Archives for posts with tag: home

Going Home

If you ever lose your way
and need to find home again,
just look up—

the sky will speak to you
in cloud language,
and the stars will wink
every time you make
the right turn.

You are getting closer.

If you ever lose your way
and want to return,
all you have to do is remember
everything that happened
up until this very moment,
but remember them in reverse
until you are a child again
and cannot possibly be lost
because you have found yourself
at last.

And that is all
you were looking for
to begin with, isn’t it?

Claire Juno, © 2017

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Last Ride

I am made of metal and ride the rails,
a hulking machine of pragmatic power
whose sole purpose is to roll from suburb
to suburb, the sleepy green towns
west of the city, lately covered in fresh
snowfall, their domesticated bliss now
subdued in the brittle night air.

I deposit these fragile human beings
gently onto platforms and pick them up
at quaint stations. Sometimes I do all of this
backwards. But at the end of the day,
it’s all the same: a track that volleys me
from one point to the next, from the city
to the outer bounds of my route, day in
and day out.

Faces become familiar to me with time,
and I can feel the warmth generated by
body heat from the various passengers
deep within my belly. I am like the whale
to their Jonah, only God did not send me,
and they are not running away, nor
climbing aboard to learn a lesson.
They are just along for the ride.

So you can imagine my shock to see
a tiny, toy-like car driving toward me
on the tracks at dusk one January night.
It was silver and eerie in the fading winter
light, almost like an apparition.
My eyes shone upon it and my heart
reared up like a spooked horse but
my wheels could not stop.

I shouted with my horn; I screeched,
I warned, to no avail. My passengers
lunged forward in their seats, awakened
from the monotonous trance of their
daily commute.

I grimaced and shut my eyes
at the grotesque sound of crashing metal
and glass, and when I dared to look again,
I saw a young man floating away curiously
up into the night air.

My conductor was beside himself
with anguish, and emergency vehicles
accumulated. I was quiet and still
as my passengers strained to catch
a glimpse of this awful scene through
my clouded windows, wondering when
they would get home, the idea of which
now seemed half a world away
to us all, though one day I suppose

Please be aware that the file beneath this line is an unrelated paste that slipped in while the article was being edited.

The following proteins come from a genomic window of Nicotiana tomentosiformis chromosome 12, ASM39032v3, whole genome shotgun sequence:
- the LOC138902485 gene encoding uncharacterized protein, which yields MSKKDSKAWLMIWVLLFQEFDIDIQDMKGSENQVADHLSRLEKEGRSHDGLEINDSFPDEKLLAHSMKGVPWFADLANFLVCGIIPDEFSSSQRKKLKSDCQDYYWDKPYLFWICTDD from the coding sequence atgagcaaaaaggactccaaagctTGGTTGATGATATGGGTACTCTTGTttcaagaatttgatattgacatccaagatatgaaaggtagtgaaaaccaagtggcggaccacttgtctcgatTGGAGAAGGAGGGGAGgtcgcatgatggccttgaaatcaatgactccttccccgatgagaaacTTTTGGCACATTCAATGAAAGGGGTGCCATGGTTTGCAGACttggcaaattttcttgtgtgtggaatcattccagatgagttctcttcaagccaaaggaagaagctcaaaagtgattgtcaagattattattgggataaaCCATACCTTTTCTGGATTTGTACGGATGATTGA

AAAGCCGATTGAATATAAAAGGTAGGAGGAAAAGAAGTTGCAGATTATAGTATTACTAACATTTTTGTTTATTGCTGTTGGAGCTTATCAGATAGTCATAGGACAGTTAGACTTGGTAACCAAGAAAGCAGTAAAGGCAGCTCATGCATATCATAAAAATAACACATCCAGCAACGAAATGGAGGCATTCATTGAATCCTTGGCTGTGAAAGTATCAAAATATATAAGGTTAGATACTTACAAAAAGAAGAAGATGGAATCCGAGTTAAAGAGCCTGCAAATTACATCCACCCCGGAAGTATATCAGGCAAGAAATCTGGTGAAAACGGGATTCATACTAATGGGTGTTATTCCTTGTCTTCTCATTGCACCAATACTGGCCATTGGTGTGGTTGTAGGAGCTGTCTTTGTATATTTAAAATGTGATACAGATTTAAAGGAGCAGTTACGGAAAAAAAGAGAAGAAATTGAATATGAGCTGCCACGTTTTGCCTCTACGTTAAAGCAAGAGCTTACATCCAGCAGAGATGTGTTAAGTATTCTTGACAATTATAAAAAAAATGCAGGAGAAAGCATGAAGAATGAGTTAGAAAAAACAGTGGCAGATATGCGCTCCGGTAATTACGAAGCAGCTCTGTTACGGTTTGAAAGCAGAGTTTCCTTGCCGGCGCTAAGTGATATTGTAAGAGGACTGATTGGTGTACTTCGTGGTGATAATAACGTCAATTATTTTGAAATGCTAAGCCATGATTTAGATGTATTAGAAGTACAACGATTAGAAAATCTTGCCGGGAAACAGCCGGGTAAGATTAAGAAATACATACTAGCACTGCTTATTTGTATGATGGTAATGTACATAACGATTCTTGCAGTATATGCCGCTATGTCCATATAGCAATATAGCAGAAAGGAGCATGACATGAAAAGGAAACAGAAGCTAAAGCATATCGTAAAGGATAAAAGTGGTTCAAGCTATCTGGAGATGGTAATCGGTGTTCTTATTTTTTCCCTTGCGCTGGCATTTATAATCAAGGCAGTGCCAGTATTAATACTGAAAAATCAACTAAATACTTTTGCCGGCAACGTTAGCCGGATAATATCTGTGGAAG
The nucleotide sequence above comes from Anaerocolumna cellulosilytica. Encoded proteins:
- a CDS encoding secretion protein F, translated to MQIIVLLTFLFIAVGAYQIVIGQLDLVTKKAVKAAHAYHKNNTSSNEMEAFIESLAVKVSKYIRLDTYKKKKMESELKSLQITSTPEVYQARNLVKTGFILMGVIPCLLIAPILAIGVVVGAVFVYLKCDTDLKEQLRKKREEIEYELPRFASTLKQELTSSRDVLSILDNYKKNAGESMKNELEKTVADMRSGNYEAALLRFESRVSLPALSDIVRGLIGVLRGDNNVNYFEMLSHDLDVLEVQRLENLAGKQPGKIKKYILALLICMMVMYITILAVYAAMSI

they will reach it in an instant,
the fastest ride they ever took.

Claire Juno, © 2015

…this may be a vanishing post; it is intended to the memory of someone I lost, but for anonymity’s sake, I may not keep it on my blog indefinitely…

Terms of Endearment

You called me sweetie
and though I realize
you were just saying it
because you’re one of those women
who calls everyone sweetie
and honey and darlin’
—still, I have to admit,
it sort of changed the trajectory
of my afternoon.

You wore a little too much rouge
on your cheeks and you peered
over the top of your glasses
with a puzzled look at the fruit
you pulled out of my shopping
basket, until you realized,
“Oh, it’s pomegranate.”

And I nodded, though
secretly I longed to unload
the burdens of my life
onto the check-out belt
along with the groceries,
knowing that you would
size up each issue, careful and steady;
that you would understand;
that nothing would surprise you.

You asked me would I like
to save 5% today by opening
a store account, darlin’,
and I said I already had one—
thank you— but felt it would
somehow spoil the relationship
to call you darlin’ back.

So I just soaked up
the endearments
like a parched plant
and later that evening,
as foolish as it sounds,
I thanked God for you
because your habit of speech,
though it probably wasn’t
meant to be taken personally,
took hold of me like an earthy
hug from a grandmother
who smells like home,
and I couldn’t remember
the last time anyone
had called me sweetie
or honey or darlin’.

Claire Juno, © 2013

The Runaway

No room for error
when you’ve kicked up
all the rocks that led you home.
You’re on your own now.

One by one
you knocked the stars out
until all you were left with
was a handful of gravel
and an absent sky.

It’s what you do
the night it dawns on you
that the stars
can’t do a damn thing
and you have to take it out
on someone.

Sorry for what you’ve done,
you toss the rocks into the air
and run, and when you look
back, you see them floating
up and up, into the black void
sparkling.

Claire Juno, © 2012